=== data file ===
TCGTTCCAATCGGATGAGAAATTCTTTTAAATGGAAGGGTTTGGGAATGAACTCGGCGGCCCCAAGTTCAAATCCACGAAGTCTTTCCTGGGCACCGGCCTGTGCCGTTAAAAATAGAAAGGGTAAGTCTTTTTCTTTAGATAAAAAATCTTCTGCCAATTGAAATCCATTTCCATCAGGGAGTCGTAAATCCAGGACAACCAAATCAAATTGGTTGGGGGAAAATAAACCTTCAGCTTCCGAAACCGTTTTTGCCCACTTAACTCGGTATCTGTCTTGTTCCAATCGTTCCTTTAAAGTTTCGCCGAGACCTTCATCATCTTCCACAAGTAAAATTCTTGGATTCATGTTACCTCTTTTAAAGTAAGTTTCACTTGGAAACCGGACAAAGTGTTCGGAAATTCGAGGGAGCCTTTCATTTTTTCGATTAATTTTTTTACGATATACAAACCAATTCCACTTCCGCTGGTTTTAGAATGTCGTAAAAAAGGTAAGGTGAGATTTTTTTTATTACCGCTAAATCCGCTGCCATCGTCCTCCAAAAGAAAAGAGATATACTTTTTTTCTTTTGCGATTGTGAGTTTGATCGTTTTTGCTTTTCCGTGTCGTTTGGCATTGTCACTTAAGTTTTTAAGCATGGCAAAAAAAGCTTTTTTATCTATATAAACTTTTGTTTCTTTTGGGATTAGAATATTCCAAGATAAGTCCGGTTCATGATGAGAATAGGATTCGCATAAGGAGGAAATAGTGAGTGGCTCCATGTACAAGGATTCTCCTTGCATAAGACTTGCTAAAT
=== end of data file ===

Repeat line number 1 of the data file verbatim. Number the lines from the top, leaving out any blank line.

TCGTTCCAATCGGATGAGAAATTCTTTTAAATGGAAGGGTTTGGGAATGAACTCGGCGGCCCCAAGTTCAAATCCACGAAGTCTTTCCTGGGCACCGGCCTGTGCCGTTAAAAATAGAAAGGGTAAGTCTTTTTCTTTAGATAAAAAATCTTCTGCCAATTGAAATCCATTTCCATCAGGGAGTCGTAAATCCAGGACAACCAAATCAAATTGGTTGGGGGAAAATAAACCTTCAGCTTCCGAAACCGTTTTTGCCCACTTAACTCGGTATCTGTCTTGTTCCAATCGTTCCTTTAAAGTTTCGCCGAGACCTTCATCATCTTCCACAAGTAAAATTCTTGGATTCATGTTACCTCTTTTAAAGTAAGTTTCACTTGGAAACCGGACAAAGTGTTCGGAAATTCGAGGGAGCCTTTCATTTTTTCGATTAATTTTTTTACGATATACAAACCAATTCCACTTCCGCTGGTTTTAGAATGTCGTAAAAAAGGTAAGGTGAGATTTTTTTTATTACCGCTAAATCCGCTGCCATCGTCCTCCAAAAGAAAAGAGATATACTTTTTTTCTTTTGCGATTGTGAGTTTGATCGTTTTTGCTTTTCCGTGTCGTTTGGCATTGTCACTTAAGTTTTTAAGCATGGCAAAAAAAGCTTTTTTATCTATATAAACTTTTGTTTCTTTTGGGATTAGAATATTCCAAGATAAGTCCGGTTCATGATGAGAATAGGATTCGCATAAGGAGGAAATAGTGAGTGGCTCCATGTACAAGGATTCTCCTTGCATAAGACTTGCTAAAT